“My trip to Spain was one of the best experiences I’ve ever had! I got to live and study in the town where Cervantes was born, and Madrid was only a short train ride away. I saw the premiere of a well-known Spanish play with several famous Spanish actors, both in theater and in the movies. I got to experience the excitement of Spain winning the Euro cup, which they hadn’t done in years. Viva Espana!” said student Melody Dale.
In addition to their coursework at the Universidad de Alcalá, UTC students took a course on cultural readings and art, affording students the opportunity to study contemporary and traditional Spanish art while improving their language skills. Advanced students studied 20th century Spanish literature. This course included visits to Madrid’s Prado and Reina Sofia Museums, where students saw Picasso’s Guernica and Velázquez’s Las meninas.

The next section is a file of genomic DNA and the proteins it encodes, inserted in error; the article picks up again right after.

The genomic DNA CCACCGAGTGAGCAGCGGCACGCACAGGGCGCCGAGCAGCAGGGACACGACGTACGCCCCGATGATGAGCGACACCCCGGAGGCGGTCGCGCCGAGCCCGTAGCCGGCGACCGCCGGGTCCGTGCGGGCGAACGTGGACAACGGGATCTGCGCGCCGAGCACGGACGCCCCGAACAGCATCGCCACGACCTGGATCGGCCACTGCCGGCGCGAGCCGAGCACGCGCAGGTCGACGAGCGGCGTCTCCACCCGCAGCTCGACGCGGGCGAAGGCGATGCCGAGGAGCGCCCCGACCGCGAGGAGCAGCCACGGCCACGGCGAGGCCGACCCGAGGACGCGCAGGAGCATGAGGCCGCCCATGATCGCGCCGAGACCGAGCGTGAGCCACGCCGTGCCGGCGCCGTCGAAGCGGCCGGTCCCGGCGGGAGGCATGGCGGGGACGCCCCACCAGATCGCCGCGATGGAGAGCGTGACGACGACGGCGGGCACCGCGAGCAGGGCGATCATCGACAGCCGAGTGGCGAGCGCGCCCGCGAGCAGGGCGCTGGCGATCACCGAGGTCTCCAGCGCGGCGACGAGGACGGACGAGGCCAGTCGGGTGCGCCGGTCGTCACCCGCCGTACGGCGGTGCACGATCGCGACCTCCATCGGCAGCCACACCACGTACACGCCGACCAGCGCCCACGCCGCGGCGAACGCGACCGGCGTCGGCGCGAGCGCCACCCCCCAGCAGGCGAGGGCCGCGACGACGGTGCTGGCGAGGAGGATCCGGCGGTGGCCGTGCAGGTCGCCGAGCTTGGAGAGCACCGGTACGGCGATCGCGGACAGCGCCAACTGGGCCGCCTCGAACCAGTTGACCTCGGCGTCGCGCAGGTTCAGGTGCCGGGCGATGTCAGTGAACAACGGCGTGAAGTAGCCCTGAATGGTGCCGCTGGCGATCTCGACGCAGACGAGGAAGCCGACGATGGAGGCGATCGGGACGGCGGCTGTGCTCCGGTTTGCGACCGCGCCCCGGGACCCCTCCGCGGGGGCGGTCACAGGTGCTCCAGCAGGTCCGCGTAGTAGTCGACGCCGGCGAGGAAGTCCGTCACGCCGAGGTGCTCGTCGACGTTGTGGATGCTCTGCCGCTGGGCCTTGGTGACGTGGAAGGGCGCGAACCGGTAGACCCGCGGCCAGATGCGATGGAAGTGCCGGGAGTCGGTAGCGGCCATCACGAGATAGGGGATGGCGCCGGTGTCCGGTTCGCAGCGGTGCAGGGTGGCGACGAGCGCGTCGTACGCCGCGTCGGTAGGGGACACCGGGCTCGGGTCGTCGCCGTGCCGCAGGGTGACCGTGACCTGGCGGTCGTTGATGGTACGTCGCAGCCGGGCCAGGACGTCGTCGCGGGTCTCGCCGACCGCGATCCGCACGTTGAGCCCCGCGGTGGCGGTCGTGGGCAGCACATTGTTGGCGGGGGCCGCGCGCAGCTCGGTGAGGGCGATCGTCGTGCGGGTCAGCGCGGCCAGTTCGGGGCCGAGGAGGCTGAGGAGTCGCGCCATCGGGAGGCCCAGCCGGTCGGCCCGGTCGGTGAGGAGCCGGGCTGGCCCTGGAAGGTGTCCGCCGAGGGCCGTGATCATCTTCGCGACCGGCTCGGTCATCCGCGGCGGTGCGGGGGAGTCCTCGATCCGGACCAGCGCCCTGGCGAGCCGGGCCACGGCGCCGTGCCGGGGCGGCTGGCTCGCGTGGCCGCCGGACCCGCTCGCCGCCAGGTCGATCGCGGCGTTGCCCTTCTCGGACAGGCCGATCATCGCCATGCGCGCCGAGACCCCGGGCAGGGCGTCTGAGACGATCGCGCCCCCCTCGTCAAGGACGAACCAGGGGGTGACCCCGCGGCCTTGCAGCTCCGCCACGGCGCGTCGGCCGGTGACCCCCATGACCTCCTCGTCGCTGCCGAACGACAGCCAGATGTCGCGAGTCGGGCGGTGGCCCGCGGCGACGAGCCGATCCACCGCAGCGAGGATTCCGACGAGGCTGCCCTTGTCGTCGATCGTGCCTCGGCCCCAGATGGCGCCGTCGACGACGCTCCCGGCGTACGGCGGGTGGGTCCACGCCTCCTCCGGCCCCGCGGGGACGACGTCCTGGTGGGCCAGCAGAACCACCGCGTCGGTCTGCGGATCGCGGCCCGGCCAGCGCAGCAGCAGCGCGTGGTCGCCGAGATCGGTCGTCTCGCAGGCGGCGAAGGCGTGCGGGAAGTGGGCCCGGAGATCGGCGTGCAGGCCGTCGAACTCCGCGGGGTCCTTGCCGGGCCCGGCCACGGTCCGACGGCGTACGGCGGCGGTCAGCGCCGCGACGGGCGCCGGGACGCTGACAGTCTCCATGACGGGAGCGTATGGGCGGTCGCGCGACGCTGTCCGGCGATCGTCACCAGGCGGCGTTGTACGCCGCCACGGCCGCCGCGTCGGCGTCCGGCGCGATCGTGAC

One of the students, Lauren Buongiovanni Hunt, brought her child with her to experience the trip. Hunt, her husband and her son are seen on Chattanooga television commercials.
“I want students with children to know that traveling abroad with the UTC is feasible, enjoyable and totally possible! Many students from other universities that were studying with me in Spain inquired about my family situation, and were very excited to know that ‘life doesn’t end when you have children,’” Hunt said.
Traveling with UTC to study abroad was a great opportunity for her entire family, according to Hunt.